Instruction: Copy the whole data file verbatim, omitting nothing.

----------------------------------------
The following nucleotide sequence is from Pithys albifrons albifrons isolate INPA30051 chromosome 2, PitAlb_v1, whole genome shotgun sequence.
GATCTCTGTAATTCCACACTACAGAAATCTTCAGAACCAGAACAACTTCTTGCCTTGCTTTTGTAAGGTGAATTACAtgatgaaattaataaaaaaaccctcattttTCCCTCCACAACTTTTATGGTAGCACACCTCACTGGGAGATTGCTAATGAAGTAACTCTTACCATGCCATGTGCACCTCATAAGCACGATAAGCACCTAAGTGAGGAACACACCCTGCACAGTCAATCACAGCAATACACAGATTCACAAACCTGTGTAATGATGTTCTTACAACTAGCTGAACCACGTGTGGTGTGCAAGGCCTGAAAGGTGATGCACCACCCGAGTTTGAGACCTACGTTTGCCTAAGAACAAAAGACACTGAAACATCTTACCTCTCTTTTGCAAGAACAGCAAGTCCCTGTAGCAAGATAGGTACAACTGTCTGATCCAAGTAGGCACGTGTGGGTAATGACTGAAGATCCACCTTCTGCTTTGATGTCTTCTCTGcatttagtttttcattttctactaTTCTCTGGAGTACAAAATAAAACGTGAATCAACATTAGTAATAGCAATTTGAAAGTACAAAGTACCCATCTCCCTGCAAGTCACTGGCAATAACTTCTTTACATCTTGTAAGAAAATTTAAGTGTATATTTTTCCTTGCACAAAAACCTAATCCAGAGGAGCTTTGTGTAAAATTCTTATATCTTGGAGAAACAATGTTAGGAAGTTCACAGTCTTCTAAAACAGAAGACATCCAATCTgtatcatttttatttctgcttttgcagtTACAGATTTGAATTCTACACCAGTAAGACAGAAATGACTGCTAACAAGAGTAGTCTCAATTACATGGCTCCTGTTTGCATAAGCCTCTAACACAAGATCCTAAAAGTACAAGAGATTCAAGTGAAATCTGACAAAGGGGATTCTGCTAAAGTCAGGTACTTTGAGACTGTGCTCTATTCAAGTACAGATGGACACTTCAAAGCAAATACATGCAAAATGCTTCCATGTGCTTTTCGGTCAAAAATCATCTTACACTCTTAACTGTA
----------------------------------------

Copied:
The following nucleotide sequence is from Pithys albifrons albifrons isolate INPA30051 chromosome 2, PitAlb_v1, whole genome shotgun sequence.
GATCTCTGTAATTCCACACTACAGAAATCTTCAGAACCAGAACAACTTCTTGCCTTGCTTTTGTAAGGTGAATTACAtgatgaaattaataaaaaaaccctcattttTCCCTCCACAACTTTTATGGTAGCACACCTCACTGGGAGATTGCTAATGAAGTAACTCTTACCATGCCATGTGCACCTCATAAGCACGATAAGCACCTAAGTGAGGAACACACCCTGCACAGTCAATCACAGCAATACACAGATTCACAAACCTGTGTAATGATGTTCTTACAACTAGCTGAACCACGTGTGGTGTGCAAGGCCTGAAAGGTGATGCACCACCCGAGTTTGAGACCTACGTTTGCCTAAGAACAAAAGACACTGAAACATCTTACCTCTCTTTTGCAAGAACAGCAAGTCCCTGTAGCAAGATAGGTACAACTGTCTGATCCAAGTAGGCACGTGTGGGTAATGACTGAAGATCCACCTTCTGCTTTGATGTCTTCTCTGcatttagtttttcattttctactaTTCTCTGGAGTACAAAATAAAACGTGAATCAACATTAGTAATAGCAATTTGAAAGTACAAAGTACCCATCTCCCTGCAAGTCACTGGCAATAACTTCTTTACATCTTGTAAGAAAATTTAAGTGTATATTTTTCCTTGCACAAAAACCTAATCCAGAGGAGCTTTGTGTAAAATTCTTATATCTTGGAGAAACAATGTTAGGAAGTTCACAGTCTTCTAAAACAGAAGACATCCAATCTgtatcatttttatttctgcttttgcagtTACAGATTTGAATTCTACACCAGTAAGACAGAAATGACTGCTAACAAGAGTAGTCTCAATTACATGGCTCCTGTTTGCATAAGCCTCTAACACAAGATCCTAAAAGTACAAGAGATTCAAGTGAAATCTGACAAAGGGGATTCTGCTAAAGTCAGGTACTTTGAGACTGTGCTCTATTCAAGTACAGATGGACACTTCAAAGCAAATACATGCAAAATGCTTCCATGTGCTTTTCGGTCAAAAATCATCTTACACTCTTAACTGTA